I’ve recently been reacquainted with someone I knew back when I was an amateur Mormon “apologist” on a couple of LDS-related message boards (we’ll call him “Bill”). I’m surprised, though I wouldn’t say shocked, that he has gone through the terrible process of losing faith in Mormonism. I should say that it’s bad enough to conclude that the foundations of your worldview are not based in reality, but it’s worse when your conclusions cause unspeakable harm to your relationships with your loved ones. I would not wish that process on anyone.
He describes his “exit story” in several blog posts, starting with this one. The story, though definitely his own, follows a familiar arc: First, he desires to believe in his religion (see Alma 32). I’m not talking about a casual wish that your religious beliefs are true, but a genuine and passionate desire to believe and to delve deeply into those beliefs in order to have an even deeper understanding and commitment to that faith. (I can relate to this, having devoured everything I could for many years, devoting my commute time to the scriptures and teachings of LDS prophets.) This intense study leads to the discovery of the problematic, and even though he recognizes the problematic, he dismisses it as being irrelevant to this deep understanding of basic gospel principles he seeks. Eventually, life experience combines with this further light and knowledge to lead him to an unfavorable conclusion about his religious beliefs, and he walks away the best he can. Like me, he looks back at his years in the LDS church and realizes that he wasn’t very happy as a Mormon. For me, that was the more devastating conclusion than figuring out that the church might not be what it claimed to be.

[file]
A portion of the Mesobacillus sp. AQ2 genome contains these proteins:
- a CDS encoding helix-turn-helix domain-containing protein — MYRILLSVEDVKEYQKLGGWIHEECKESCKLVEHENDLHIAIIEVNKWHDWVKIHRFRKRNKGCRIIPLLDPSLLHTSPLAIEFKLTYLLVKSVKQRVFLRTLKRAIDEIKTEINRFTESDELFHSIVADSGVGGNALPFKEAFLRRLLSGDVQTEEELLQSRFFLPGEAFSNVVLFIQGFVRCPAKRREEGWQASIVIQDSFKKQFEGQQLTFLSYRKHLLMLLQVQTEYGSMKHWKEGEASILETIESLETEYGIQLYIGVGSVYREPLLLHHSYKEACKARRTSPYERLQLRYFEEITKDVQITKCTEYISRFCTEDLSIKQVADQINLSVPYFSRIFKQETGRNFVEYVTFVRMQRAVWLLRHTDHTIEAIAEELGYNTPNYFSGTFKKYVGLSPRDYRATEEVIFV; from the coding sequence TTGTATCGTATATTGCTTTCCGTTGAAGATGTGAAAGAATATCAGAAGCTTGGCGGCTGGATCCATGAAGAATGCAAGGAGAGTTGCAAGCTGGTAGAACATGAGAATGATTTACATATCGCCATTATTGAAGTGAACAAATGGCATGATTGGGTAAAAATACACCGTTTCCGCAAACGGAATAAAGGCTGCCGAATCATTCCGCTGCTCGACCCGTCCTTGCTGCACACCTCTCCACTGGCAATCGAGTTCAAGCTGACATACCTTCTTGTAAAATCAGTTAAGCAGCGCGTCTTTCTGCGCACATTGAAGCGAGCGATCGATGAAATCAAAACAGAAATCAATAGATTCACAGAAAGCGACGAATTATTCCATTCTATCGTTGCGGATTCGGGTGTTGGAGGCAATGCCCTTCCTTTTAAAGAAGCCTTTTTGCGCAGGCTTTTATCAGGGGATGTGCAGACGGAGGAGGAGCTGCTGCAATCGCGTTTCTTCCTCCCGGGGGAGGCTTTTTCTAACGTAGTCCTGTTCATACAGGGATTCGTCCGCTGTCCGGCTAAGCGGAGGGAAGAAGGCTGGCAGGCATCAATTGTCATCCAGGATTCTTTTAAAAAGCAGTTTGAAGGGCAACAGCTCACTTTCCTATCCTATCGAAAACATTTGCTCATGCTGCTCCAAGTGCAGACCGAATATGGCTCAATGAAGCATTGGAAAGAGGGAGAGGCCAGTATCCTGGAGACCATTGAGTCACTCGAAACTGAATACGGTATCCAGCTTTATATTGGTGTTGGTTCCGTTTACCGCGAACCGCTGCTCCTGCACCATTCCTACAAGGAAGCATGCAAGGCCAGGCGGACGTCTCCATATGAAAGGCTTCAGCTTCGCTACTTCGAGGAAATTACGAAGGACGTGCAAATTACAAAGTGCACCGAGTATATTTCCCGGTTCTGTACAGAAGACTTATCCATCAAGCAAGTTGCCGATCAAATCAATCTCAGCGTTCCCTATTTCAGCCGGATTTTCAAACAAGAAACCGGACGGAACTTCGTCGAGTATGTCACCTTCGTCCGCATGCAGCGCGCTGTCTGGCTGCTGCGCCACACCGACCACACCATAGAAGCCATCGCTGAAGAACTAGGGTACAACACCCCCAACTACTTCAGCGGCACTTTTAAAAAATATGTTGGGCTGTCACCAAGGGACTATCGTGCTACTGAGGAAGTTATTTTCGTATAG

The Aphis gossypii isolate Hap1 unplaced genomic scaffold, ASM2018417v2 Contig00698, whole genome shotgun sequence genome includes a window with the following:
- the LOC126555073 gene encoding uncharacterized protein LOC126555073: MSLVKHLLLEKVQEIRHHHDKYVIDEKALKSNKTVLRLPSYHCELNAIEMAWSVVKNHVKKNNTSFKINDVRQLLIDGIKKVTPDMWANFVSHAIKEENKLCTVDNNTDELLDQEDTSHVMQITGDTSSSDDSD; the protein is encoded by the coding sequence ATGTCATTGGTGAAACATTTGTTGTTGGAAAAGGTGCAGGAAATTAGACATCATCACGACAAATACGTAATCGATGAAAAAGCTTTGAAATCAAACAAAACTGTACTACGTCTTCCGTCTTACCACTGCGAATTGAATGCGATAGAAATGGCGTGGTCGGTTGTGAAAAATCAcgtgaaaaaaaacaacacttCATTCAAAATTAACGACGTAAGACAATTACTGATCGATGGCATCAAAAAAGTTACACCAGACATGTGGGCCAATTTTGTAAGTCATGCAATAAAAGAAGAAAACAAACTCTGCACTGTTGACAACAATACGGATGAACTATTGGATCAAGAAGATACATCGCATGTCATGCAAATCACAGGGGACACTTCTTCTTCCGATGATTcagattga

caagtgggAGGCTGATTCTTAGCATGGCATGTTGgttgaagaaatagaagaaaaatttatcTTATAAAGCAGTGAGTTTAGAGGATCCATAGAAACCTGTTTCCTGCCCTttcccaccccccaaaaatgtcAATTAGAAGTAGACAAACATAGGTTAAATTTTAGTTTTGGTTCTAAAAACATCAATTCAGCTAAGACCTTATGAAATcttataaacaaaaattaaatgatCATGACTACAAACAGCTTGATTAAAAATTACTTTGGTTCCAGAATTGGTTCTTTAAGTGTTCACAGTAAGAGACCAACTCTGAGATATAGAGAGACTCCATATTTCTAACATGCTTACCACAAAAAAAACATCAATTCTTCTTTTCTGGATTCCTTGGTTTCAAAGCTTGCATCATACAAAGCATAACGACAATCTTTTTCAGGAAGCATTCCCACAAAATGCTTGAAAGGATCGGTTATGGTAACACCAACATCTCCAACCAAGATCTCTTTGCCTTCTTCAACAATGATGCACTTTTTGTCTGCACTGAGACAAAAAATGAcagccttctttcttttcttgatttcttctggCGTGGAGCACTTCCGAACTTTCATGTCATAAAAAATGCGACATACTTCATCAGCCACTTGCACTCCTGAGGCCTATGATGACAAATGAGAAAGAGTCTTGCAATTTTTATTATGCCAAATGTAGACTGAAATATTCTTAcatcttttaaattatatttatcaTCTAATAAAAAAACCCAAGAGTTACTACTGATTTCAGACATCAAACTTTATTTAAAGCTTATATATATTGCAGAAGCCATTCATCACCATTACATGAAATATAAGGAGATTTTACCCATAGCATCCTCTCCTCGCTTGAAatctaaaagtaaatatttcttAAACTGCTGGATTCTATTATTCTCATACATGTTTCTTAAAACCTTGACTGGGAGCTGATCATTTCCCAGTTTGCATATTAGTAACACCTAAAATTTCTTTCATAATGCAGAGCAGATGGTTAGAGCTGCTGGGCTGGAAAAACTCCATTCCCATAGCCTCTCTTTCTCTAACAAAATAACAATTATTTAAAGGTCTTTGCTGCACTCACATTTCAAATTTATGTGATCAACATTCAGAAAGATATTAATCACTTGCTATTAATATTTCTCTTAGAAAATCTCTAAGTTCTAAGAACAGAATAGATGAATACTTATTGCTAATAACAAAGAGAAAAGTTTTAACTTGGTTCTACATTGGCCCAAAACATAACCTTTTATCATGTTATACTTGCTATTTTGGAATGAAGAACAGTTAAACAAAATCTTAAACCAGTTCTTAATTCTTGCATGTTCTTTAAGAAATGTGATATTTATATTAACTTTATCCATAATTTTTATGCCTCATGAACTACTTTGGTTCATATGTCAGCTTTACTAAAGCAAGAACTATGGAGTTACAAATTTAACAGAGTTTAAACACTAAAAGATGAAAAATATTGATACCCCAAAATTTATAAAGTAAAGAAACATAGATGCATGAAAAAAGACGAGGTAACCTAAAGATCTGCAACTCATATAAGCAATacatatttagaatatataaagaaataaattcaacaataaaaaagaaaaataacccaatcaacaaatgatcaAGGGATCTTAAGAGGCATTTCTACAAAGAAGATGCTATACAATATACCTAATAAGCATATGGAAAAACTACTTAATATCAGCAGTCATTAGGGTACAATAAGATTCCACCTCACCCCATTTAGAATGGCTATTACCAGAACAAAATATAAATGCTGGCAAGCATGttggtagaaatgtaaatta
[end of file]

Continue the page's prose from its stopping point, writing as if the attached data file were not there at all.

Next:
I can already hear the clucking of some apologists, who remind us that these exit stories follow predictable forms because they are more about meeting the apostate community’s expectations than they are about what really happened. I would simply respond that these stories are similar because the process is similar. How could it not be? Those who wave away exit stories nonetheless find great inspiration in individual stories of conversion to the LDS church, even though these stories, too, follow predictable forms and themes. Conversion stories are similar because the experiences are similar, just as there are common experiences in losing faith.
What I find interesting is that the primary issues for others are not necessarily the ones central to my crisis of faith. That said, I completely understand the process of filling a growing “shelf” with unresolved church issues, which works as long as we have some important, critical tenet we cannot let go of; an LDS friend once put it this way: All paradigms are subject to rethinking and shifting, except for a testimony of the truth of the gospel. In other words, can turn any which way around that central axis, as long as you’re still anchored to it. Like me, Bill was able to continue in his belief for years despite knowing some of the problematic “red flags” of Mormonism. But his account shows exactly what it’s like to reach the breaking point at which that tenet, that testimony, collapses with the weight of the shelf. It’s an awful experience.
Why am I sharing this? It is not to erode anyone else’s faith but rather to provide what I think is an important glimpse into what a faith crisis is and why it happens. (Perhaps some might use it as a cautionary tale. That doesn’t matter to me.) Also, I’m hoping that those who are in the middle of such a crisis will realize that it eventually gets better, whether you find yourself back in the church or not. A faith crisis is not the end of the world.